BEFORE WE GO
Putting our Affairs in Order
What Al-Ghazali said about “leaving home”:
The Pilgrim should know that he has now left hearth and home, bound for God, Great and Glorious is He, on a journey unlike any other worldly voyage. He should be conscious in his heart of what he wishes, where he is heading and whom he intends to visit. He should be aware that he is wending his way toward the King of kings, along with a host of visitors who have been summoned and have answered the call, in whom a great longing has been awakened, who have been roused and have risen, who have severed connections and said farewell to relations, and who have set out for the House of God, Great and Glorious is He, which is splendid in majesty and of lofty esteem.
Whoever sets out from his home, migrating to Allah and His messenger, then death overtakes him; his recompense is incumbent upon Allah.
Imagine what you would do if you knew that you were never coming back.
[I’m not suggesting that you should sell the family silver and give it all to charity.]
A great chance to check our direction in life;
Stop a moment and take stock.
Practical arrangements are important.
More important still is our spiritual reckoning.
- Settling debts
- Arrangements for the children
- Telling your family & friends in case you don’t come back
- Writing your will (see below)
- Where do you keep the will? Spare keys? Important telephone no’s?
- Does your family know how to contact the Foundation?
- Any days to fast?
- Any fidya to pay?
- Any Zakat to pay?
- Any Sadaqa you’d like to make?
- Is now the time to clear out that cupboard and give the good clothes you never wear to the charity shop?
- Are there people (family, friends, work colleagues, neighbours) who we have hurt in the past and whose forgiveness we should seek?
Restoration of Wrongs: Every person will have to pay for the wrongs they committed against others. Their good deeds will be taken from them till there are none left and then they will receive the bad deeds of those they wronged.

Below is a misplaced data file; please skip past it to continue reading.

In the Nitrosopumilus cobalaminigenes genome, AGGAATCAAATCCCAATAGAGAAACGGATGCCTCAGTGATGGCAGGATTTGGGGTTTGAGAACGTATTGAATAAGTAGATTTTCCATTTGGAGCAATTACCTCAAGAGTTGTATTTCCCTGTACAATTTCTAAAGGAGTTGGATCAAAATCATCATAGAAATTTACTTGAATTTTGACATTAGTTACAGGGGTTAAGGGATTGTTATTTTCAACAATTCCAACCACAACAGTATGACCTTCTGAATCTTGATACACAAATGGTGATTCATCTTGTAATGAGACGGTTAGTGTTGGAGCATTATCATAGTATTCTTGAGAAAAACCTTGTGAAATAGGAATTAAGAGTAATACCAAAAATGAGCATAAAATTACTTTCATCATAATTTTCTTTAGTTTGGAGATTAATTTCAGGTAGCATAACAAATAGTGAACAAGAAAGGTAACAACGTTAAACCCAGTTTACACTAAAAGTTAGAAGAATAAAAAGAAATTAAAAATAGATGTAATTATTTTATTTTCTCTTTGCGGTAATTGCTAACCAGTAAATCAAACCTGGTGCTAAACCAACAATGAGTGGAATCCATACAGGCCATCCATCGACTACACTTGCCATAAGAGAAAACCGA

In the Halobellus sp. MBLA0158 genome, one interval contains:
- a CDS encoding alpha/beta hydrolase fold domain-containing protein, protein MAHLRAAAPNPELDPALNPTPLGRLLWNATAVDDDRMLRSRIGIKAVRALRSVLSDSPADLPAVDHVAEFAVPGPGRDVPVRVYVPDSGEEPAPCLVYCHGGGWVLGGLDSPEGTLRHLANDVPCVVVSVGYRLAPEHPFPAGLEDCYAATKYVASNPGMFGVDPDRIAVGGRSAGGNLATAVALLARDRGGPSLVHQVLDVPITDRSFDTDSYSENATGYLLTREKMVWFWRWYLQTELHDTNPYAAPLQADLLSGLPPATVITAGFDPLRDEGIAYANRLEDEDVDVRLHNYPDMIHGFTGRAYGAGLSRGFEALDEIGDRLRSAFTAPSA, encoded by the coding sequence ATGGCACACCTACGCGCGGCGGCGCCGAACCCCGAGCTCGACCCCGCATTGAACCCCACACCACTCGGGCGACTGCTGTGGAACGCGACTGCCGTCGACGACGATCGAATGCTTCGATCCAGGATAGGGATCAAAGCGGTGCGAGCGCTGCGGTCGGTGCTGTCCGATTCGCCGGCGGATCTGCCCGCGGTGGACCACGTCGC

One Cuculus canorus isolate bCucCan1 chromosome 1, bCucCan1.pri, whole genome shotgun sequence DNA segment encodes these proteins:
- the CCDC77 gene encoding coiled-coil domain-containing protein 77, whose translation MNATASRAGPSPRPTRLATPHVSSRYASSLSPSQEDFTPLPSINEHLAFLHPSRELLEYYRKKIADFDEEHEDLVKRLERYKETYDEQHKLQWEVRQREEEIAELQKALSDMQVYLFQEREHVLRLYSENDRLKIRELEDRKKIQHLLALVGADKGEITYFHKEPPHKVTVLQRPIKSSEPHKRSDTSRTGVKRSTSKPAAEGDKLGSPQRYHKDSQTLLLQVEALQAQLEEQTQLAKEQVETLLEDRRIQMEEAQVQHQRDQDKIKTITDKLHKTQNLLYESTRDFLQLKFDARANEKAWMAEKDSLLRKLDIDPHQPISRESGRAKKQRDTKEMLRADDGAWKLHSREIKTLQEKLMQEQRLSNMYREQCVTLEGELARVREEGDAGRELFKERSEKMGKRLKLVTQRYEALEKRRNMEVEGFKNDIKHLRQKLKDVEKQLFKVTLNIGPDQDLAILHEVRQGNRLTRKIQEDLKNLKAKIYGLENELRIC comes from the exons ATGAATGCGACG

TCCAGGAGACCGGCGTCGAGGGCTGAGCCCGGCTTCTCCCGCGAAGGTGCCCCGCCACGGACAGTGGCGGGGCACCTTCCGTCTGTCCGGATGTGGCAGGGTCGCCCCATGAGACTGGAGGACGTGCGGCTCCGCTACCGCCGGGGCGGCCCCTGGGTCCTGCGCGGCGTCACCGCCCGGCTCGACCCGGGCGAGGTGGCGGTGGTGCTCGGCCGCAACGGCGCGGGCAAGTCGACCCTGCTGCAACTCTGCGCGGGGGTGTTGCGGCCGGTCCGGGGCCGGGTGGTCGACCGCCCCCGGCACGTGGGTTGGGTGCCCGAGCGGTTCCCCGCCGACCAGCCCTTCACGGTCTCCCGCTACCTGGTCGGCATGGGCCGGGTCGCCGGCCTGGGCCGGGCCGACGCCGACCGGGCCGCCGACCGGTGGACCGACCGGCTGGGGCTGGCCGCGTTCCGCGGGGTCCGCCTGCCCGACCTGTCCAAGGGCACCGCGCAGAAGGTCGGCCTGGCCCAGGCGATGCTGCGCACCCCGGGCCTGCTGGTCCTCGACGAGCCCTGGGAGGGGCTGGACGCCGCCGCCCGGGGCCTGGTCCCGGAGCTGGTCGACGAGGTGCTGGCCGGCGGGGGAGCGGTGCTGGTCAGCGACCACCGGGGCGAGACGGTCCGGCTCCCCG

Today each soul is requited for that which it acquired. No injustice is there this Day
THE ISLAMIC WILL
The importance of making a will cannot be over emphasised. The will, Wasiya, is mentioned eight times in the Qur'an, and the whole issue of inheritance is dealt with extensively.
It is prescribed, when death approaches any of you, if he leaves any goods, that he makes a bequest to parents and next of kin, according to reasonable usage; this is due from the God fearing.
It is the duty of a Muslim who has anything to bequeath not to let two nights pass without writing a will about it.
The Islamic Approach to the Will
It is good practice to begin your will with advice to your nearest and dearest. Instructions should be left for the correct procedure to be followed after death. The wealth is shared according to the shari'ah distribution, namely;
- Funeral expenses, i.e. shroud, coffin, plot of land and so on.
- Debts in order of merit.
- Bequests up to one third (1/3) of the estate.
- Remaining two thirds (2/3) inherited according to fixed shares.
Wills can be oral or written. A written will is preferable. There should be two witnesses to any will. To ensure that the will is correct it is advisable to seek the advice of a Muslim lawyer.
The Islamic Will; by 'Abdul Haqq and 'Aisha Bewley and Ahmad Thomson, Dar al-Taqwa, UK, 1995
Making your own will. (Fact sheet); Age Concern England Astral House, 1268 London Road, Norbury, London SW16 4ER Tel: 0181-679 8000 Web site: www.ace.org.uk
Wills and Probate; Which? Consumer Guides, Penguin Books, U.K. 1999 [ISBN: 0-85202-771-0]
Making your own will; The plain English guide to making a will: A.K. Biggs, Jordan Ltd, U.K. 1999.